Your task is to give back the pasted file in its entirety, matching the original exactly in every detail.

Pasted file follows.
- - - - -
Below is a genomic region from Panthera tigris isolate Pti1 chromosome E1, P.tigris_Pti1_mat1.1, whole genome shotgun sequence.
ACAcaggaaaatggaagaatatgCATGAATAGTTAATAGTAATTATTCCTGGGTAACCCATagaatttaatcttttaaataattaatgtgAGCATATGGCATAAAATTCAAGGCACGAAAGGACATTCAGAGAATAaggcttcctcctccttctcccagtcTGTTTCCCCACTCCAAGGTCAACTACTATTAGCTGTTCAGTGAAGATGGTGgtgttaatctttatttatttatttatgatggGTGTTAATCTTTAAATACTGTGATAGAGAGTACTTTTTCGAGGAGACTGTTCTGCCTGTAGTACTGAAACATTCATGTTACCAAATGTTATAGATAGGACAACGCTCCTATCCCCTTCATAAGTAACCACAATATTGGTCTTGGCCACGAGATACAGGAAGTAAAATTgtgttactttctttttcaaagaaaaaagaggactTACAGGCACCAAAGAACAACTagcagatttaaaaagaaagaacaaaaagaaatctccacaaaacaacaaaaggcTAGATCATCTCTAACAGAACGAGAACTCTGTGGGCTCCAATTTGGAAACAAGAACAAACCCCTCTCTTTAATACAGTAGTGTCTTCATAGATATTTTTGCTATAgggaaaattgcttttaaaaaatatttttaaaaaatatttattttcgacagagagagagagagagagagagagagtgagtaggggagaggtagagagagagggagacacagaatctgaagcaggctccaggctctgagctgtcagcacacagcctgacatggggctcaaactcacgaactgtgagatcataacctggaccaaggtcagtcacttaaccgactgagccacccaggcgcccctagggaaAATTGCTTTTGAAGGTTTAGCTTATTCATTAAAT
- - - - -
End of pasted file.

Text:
Below is a genomic region from Panthera tigris isolate Pti1 chromosome E1, P.tigris_Pti1_mat1.1, whole genome shotgun sequence.
ACAcaggaaaatggaagaatatgCATGAATAGTTAATAGTAATTATTCCTGGGTAACCCATagaatttaatcttttaaataattaatgtgAGCATATGGCATAAAATTCAAGGCACGAAAGGACATTCAGAGAATAaggcttcctcctccttctcccagtcTGTTTCCCCACTCCAAGGTCAACTACTATTAGCTGTTCAGTGAAGATGGTGgtgttaatctttatttatttatttatgatggGTGTTAATCTTTAAATACTGTGATAGAGAGTACTTTTTCGAGGAGACTGTTCTGCCTGTAGTACTGAAACATTCATGTTACCAAATGTTATAGATAGGACAACGCTCCTATCCCCTTCATAAGTAACCACAATATTGGTCTTGGCCACGAGATACAGGAAGTAAAATTgtgttactttctttttcaaagaaaaaagaggactTACAGGCACCAAAGAACAACTagcagatttaaaaagaaagaacaaaaagaaatctccacaaaacaacaaaaggcTAGATCATCTCTAACAGAACGAGAACTCTGTGGGCTCCAATTTGGAAACAAGAACAAACCCCTCTCTTTAATACAGTAGTGTCTTCATAGATATTTTTGCTATAgggaaaattgcttttaaaaaatatttttaaaaaatatttattttcgacagagagagagagagagagagagagagtgagtaggggagaggtagagagagagggagacacagaatctgaagcaggctccaggctctgagctgtcagcacacagcctgacatggggctcaaactcacgaactgtgagatcataacctggaccaaggtcagtcacttaaccgactgagccacccaggcgcccctagggaaAATTGCTTTTGAAGGTTTAGCTTATTCATTAAAT